Janet Gbur, doctoral candidate in the Department of Materials Science and Engineering, has been awarded the Ruby Leigh Orgain Founders Grant in the amount of $9,000 from the Zeta Tau Alpha Foundation. Nine grants are awarded annually to members pursuing post-baccalaureate education with each grant named in honor of one of the founding members of Zeta Tau Alpha Fraternity. As an alumna of ZTA, Janet served as Membership and General Advisor to the Zeta Gamma ZTA Chapter at Youngstown State University, held the positions of Secretary and Fraternity Education Chair for the Cleveland East ZTA Alumnae Chapter, served as Province President XII-A overseeing ZTA chapters at Baldwin Wallace College, Ohio Northern University, and Youngstown State University and was awarded the Honor Ring, the highest individual honor granted by the fraternity for outstanding and sustained service to the fraternity on a local and national level.
Zeta Tau Alpha Fraternity was founded at the State Female Normal School (now Longwood University) in Farmville, Virginia on October 15, 1898 and in 1954 established the Zeta Tau Alpha Foundation to help offer financial support to members pursuing higher education. This year the Foundation will award over $700,000 in grants to 260 collegians.
Mark De Guire, associate professor of materials science and engineering, has been elected to the 2015 class of fellows of ASM International.
ASM is the world's largest association of metals-centric materials scientists and engineers with more than 30,000 members worldwide. Fellowship within the organization represents one of the highest honors in the field of materials.
De Guire was specifically honored for his significant contributions in the synthesis, processing, phase equilibria, defect structure, and characterization of functional ceramic films for electrical, magnetic, optical and energy applications.
He will officially receive the honor at the ASM Awards Dinner in October.
Each year one Case School of Engineering Student is selected to receive the Stanley E. Wertheim Prize for an outstanding junior who has demonstrated leadership skills through involvement in campus or co-op activities. This year MSE junior Bhavana Swaminathan received this honor. Bhav is the Vice-President of the Undergraduate Materials Society and an active member of both her sorority, Alpha Phi, and the Society of Women Engineers (SWE). During her time in the department, she has carried out undergraduate research in three separate labs. She completed one cooperative engineering experience at the Eaton Corporation where she worked as a materials engineer, and will begin a second co-op with the Boeing Company this summer.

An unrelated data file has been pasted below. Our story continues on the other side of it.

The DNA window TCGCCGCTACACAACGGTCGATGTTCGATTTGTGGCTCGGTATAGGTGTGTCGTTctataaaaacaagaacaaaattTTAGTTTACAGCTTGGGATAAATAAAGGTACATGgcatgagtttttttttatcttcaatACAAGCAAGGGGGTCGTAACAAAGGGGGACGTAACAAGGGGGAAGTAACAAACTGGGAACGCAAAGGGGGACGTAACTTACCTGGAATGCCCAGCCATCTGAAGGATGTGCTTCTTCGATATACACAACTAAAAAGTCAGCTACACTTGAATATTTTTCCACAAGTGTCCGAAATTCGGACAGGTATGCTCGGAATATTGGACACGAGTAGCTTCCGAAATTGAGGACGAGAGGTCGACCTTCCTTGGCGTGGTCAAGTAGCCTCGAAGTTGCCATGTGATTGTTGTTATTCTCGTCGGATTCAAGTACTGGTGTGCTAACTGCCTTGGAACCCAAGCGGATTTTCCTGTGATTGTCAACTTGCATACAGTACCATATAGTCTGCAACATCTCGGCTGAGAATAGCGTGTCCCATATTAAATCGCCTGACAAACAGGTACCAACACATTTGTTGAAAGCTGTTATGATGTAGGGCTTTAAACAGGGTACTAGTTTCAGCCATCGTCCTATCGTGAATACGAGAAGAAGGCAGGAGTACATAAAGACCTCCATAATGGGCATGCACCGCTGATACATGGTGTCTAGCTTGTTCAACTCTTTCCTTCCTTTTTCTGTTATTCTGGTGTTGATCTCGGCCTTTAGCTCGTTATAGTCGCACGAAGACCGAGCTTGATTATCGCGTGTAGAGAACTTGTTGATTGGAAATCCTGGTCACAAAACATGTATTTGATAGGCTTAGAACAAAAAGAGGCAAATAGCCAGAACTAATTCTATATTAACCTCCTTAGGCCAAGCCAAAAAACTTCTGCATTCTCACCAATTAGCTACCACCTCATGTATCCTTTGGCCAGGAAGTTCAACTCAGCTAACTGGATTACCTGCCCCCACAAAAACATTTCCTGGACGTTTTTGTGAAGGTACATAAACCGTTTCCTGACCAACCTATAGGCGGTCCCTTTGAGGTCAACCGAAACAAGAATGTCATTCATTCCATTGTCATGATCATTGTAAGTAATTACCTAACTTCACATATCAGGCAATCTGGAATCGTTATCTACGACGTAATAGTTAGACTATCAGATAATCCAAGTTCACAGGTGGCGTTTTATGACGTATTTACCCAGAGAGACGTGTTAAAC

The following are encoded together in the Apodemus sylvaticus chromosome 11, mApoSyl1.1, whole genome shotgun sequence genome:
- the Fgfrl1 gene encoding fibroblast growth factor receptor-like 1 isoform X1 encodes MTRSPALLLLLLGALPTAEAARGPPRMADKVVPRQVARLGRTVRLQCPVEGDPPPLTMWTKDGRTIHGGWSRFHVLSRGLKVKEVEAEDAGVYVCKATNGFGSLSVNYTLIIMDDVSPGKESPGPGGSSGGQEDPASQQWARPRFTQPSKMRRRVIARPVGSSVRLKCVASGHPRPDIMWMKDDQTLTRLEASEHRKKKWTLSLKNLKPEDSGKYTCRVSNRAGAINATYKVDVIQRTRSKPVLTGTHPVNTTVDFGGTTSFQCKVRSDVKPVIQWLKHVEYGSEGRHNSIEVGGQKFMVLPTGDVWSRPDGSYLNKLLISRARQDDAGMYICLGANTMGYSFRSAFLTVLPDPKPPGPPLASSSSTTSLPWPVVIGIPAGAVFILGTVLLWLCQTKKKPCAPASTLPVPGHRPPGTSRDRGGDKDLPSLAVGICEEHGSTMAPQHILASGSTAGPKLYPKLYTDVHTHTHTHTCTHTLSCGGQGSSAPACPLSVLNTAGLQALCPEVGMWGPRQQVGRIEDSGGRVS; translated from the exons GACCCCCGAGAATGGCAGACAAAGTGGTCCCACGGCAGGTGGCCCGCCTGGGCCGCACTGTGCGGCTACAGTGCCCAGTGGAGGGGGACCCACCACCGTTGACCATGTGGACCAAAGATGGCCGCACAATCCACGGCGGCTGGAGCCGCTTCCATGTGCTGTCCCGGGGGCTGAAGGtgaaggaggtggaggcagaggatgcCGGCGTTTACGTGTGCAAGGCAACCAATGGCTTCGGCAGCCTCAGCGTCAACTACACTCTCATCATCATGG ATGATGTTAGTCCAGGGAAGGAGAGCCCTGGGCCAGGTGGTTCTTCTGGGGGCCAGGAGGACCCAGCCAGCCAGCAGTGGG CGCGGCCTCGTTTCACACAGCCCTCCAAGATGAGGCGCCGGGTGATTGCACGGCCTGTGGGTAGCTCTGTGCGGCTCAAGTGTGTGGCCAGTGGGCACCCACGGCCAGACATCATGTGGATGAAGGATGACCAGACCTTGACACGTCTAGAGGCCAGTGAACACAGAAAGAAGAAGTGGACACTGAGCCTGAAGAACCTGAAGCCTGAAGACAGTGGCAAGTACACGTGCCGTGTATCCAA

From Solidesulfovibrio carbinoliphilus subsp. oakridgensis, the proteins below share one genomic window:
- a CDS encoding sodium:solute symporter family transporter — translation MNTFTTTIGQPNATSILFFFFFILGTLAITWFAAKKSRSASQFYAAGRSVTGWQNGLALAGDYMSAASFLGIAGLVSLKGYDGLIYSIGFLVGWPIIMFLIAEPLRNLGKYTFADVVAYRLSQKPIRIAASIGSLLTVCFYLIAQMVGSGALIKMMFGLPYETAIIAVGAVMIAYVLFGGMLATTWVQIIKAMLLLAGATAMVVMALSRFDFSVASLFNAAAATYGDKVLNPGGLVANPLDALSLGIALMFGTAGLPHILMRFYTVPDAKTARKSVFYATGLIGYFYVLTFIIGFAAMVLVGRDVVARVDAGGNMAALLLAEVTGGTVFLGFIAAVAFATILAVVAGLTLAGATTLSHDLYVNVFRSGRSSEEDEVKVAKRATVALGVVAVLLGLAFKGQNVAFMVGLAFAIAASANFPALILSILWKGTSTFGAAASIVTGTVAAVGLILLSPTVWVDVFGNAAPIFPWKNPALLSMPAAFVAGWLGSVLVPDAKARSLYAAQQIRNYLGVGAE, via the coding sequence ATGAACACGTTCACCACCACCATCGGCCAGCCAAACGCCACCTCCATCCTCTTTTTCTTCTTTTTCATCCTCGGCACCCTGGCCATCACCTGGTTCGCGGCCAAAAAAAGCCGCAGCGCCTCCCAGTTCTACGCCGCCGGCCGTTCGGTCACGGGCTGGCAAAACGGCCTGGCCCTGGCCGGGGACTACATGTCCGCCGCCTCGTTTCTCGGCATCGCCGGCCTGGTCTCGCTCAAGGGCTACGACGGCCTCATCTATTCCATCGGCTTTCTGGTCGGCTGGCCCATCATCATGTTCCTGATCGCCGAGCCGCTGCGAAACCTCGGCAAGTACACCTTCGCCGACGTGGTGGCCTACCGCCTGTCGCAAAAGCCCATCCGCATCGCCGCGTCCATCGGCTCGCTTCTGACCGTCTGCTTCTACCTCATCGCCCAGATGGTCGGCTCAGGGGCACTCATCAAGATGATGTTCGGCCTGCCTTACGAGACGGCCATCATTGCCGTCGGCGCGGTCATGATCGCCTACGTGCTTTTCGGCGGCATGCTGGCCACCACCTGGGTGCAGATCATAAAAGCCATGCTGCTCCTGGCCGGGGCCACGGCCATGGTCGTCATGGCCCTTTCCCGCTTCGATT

Matthew Willard, associate professor of materials science and engineering, was selected as one of four 2015 Brimacombe Medalists for his achievements in materials science and engineering by the Minerals, Metals and Materials Society (TMS). He was selected for this honor from the nearly 10,000 professional and student members consisting of metallurgical and materials engineers, scientists, researchers, educators and administrators from more than 70 countries on six continents.
Brimacombe Medalist Awards have recognized professionals in the middle portions of their careers since 2012. The society-level award is presented to individuals with sustained excellence and achievement in business, technology, education, public policy or science related to materials science and engineering.The society specifically recognized Willard “for sustained excellence in the fields of physical metallurgy and magnetic materials, reviving the TMS Magnetic Materials Committee, and an outstanding record of continuing service.” He will be honored at the organization’s annual awards ceremony in March.
As part of Willard’s service to TMS, he has chaired the Magnetic Materials Committee (2009-12), advised content for the Journal of Metals (2012-13) in the area of magnetic materials, co-organized Symposia (2009-2015), and is serving his second term as member-at-large on the Materials and Society Committee (2012-18). He has also been on the board of review for the TMS affiliated Metallurgical and Materials Transactions since 2005, including a three-year appointment to the journal’s joint commission.
James McGuffin-Cawley, chair of the Department of Materials Science and Engineering, has been re-elected to the executive committee of America Makes, a federal initiative to develop advanced manufacturing techniques in the United States. Case Western Reserve University was among the institutions at the head of America Makes when it was launched as the National Additive Manufacturing Innovation Institute in 2012, with McGuffin-Cawley leading the university’s efforts in manufacturing innovation.